Life in Norway Show Episode 24: We go behind the scenes on the MS Vesterålen to meet some of the people who work for Hurtigruten.
Norway's Hurtigruten famously offers guests a memorable 12-day cruise up and down the Norwegian coastline, but the company's ships also serve dual purpose as a local passenger and cargo service.
In this week's episode, I go behind the scenes on the MS Vesterålen to meet some of the dedicated people who keep the vessel running.
If you haven't seen it yet, you may want to check out the ship review and video tour first. You'll get a feel for the ship and meet Kathia, another employee from the MS Vesterålen.
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On the bridge
I was fortunate enough to receive an invitation to visit the bridge, and even more fortunate that the ship's Chief Officer Anders agreed to an interview.
The most noticeable thing about the bridge was how dark and how calm it was. Anders talked me through the various dials and screens, and about the challenges and importance of serving the smaller ports along the coastal route.
Like many people working aboard, his favourite area to sail is along the coast of Lofoten. I wholeheartedly agree!
Managing the supplies
For the first half of this voyage Stig was the MS Vesterålen's stores manager. He's responsible for ensuring all departments of the ship have all the supplies they need, from beer to toilet paper. He told me how the tough shift pattern of 22 days on, 22 days off, makes sure only the right kind of people stay on board.
“It's a perfect situation because all your colleagues were like your second family. We take care of each other and are very good friends. Hopefully I will be here until I retire. I like the people and the company is always heading forwards doing new things.”
Working with the cargo
There are many more people aside from those on board who work to keep the Hurtigruten operation running smoothly. One of those people is Per Anders Brattgjerd.
He talked of the challenges of his work, including the winter weather: “We've had a lot of storms along the coast and so there is a lot of cargo here at the terminal. We had an operational meeting with the crew to try and prioritise the bookings.”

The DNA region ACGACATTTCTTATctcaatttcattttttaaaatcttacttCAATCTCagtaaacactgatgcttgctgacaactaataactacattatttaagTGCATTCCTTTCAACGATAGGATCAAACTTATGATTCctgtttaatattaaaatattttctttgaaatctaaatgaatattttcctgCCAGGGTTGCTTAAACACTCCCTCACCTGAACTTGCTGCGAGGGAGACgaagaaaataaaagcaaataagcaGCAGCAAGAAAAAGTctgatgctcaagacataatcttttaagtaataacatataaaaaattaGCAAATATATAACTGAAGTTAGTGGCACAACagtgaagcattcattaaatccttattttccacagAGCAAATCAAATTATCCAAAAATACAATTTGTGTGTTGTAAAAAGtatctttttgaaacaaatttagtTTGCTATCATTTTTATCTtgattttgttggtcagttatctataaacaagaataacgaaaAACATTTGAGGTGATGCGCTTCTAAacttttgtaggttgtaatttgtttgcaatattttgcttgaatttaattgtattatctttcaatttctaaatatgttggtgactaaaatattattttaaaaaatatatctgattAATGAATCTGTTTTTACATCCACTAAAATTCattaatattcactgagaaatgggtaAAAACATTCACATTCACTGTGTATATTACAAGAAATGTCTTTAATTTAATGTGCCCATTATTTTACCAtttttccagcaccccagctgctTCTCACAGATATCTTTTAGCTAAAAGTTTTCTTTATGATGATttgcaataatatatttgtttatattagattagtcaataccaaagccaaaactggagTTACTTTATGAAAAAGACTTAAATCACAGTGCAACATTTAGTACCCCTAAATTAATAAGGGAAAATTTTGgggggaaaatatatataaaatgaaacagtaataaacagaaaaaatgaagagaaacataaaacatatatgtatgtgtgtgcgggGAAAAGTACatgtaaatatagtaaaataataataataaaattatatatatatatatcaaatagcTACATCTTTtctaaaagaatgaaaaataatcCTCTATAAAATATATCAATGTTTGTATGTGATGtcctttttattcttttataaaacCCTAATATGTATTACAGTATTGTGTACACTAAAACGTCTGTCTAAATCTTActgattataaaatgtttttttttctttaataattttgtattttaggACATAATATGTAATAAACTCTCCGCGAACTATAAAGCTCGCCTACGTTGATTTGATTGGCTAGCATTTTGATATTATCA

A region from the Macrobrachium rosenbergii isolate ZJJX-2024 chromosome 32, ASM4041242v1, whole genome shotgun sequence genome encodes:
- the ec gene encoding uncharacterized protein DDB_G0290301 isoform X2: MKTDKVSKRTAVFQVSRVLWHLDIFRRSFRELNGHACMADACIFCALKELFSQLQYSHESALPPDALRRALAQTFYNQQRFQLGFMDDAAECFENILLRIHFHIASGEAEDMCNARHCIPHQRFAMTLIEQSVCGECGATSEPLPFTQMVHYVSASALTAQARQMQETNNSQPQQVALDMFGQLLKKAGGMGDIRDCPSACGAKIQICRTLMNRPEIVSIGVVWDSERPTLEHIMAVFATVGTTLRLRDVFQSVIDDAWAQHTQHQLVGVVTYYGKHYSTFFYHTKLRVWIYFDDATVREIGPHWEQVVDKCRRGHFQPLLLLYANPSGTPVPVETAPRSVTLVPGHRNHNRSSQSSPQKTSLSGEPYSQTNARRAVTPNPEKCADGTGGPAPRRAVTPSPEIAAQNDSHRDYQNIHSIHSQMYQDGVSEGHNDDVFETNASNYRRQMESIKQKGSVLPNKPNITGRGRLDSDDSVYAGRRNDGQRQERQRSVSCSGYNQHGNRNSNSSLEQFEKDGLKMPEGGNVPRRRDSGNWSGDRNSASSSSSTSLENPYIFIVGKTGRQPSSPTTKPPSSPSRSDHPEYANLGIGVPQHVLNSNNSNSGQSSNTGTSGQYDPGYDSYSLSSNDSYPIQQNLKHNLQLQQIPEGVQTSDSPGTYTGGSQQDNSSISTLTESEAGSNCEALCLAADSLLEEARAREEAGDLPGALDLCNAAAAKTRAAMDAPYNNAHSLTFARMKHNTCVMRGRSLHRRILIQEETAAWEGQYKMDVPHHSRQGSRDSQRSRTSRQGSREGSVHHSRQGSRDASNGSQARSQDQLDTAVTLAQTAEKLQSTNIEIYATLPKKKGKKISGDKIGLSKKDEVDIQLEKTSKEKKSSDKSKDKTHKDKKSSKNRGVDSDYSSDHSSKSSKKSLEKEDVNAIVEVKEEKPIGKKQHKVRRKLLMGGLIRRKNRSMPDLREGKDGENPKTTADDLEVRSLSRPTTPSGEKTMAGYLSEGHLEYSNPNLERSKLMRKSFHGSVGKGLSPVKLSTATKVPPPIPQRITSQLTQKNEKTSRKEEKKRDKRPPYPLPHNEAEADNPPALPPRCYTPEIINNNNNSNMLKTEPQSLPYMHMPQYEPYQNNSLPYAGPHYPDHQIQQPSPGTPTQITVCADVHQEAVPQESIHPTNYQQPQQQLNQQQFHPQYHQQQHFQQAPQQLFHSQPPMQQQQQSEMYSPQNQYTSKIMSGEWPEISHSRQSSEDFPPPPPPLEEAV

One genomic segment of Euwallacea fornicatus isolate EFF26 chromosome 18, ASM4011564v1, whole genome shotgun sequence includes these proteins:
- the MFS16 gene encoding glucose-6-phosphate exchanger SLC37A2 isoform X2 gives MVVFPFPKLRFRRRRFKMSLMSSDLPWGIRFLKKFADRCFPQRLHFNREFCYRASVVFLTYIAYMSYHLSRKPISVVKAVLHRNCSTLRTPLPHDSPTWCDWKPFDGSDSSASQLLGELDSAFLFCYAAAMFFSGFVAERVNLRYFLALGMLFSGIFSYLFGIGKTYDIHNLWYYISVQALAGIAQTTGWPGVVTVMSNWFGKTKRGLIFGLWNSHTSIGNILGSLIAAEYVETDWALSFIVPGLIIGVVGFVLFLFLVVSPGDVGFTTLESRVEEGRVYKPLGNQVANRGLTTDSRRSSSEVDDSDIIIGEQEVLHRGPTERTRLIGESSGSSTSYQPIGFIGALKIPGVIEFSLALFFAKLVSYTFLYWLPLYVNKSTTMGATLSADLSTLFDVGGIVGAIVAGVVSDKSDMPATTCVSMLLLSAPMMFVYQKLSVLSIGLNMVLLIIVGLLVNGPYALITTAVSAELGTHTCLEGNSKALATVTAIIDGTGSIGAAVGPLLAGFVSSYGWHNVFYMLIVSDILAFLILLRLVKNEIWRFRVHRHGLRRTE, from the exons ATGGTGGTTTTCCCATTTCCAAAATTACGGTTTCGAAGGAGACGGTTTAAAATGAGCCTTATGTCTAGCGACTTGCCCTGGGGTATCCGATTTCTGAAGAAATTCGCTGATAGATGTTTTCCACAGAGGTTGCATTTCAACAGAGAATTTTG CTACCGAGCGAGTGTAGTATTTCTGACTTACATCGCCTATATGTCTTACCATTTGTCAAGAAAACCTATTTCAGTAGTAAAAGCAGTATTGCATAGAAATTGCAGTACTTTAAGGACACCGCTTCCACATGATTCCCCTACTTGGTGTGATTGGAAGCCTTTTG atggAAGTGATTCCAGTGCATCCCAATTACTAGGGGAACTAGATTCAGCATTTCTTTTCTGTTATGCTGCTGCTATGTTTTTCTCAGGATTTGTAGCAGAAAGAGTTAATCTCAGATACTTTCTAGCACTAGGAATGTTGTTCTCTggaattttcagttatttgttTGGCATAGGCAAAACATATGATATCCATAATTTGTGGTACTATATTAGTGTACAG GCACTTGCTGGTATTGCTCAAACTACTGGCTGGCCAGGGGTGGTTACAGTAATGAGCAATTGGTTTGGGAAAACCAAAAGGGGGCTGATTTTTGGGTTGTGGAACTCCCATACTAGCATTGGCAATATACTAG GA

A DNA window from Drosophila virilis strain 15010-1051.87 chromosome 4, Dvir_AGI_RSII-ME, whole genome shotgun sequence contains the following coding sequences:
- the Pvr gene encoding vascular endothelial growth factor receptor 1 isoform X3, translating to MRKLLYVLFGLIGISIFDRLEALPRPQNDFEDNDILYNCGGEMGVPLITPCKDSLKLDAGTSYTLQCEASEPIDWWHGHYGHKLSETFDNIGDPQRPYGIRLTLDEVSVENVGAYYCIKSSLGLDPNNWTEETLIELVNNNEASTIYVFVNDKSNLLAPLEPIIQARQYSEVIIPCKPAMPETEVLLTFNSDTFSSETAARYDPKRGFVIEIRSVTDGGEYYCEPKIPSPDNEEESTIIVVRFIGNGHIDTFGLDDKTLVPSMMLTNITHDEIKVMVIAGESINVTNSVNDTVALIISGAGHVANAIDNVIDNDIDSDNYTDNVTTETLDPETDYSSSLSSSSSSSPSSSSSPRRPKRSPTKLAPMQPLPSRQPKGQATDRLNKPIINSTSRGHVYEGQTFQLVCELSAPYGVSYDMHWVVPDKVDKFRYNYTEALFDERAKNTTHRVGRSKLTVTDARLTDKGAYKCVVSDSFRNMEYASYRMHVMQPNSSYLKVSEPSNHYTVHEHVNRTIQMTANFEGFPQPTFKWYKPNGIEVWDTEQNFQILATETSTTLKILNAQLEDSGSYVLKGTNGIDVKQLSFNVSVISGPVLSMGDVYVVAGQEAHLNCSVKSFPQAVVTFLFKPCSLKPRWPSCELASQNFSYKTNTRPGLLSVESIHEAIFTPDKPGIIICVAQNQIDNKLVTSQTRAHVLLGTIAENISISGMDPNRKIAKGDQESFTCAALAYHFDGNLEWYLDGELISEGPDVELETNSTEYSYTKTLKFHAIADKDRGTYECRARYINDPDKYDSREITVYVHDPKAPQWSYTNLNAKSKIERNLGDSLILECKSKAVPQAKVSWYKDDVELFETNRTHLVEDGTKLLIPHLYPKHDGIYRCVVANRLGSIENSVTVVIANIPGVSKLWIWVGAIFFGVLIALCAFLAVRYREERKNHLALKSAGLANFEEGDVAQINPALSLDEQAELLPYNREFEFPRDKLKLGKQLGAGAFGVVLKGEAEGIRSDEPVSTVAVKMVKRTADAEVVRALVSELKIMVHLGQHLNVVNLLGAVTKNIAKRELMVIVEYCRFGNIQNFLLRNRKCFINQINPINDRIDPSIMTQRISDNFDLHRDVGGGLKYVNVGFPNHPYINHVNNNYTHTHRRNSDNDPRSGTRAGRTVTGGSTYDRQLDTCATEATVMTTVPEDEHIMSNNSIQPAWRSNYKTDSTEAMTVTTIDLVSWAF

It's complex work. Each of the 34 ports of call has its own requirements, and the cargo capacity of each of the 11 ships varies. Remarkably, they manage all of this work using spreadsheets rather than a dedicated IT system.
The tour guides
I met many tour guides on the voyage, all of whom spoke fluent Norwegian, English and German. One of the tours I joined was from Harstad to Sortland, with a stop at Trondenes Church in stunning morning light.
As the rest of the tour group wandered around, I found some quiet time to speak with our guide, Berge Larsson. Rather than ask him about his job, I asked him about the church so you can hear how passionate he is about his job!
Overseeing the guest experience
On our very last day I finally found some time to speak with Steinar Olsen, the Hotel Manager on the MS Vesterålen. He is in charge of overseeing all aspects of the guest experience on board. That includes the restaurant and cafe service and everything to do with accommodation.
Steinar has worked for Hurtigruten for 17 years. He told me how much he enjoys the job and manages to balance his working life and family life. He also goes into detail about the kind of people who succeed working in such unique conditions.
Hurtigruten jobs in the future
The company is expanding and building new ships to go on exploration voyages all over the world including all the way down in Antarctica. Steinar says that they need hundreds of new employees over the coming years.
“If you love people then Hurtigruten is the right place for you. You can see on the Hurtigruten website what kind of skills and experience you need.”
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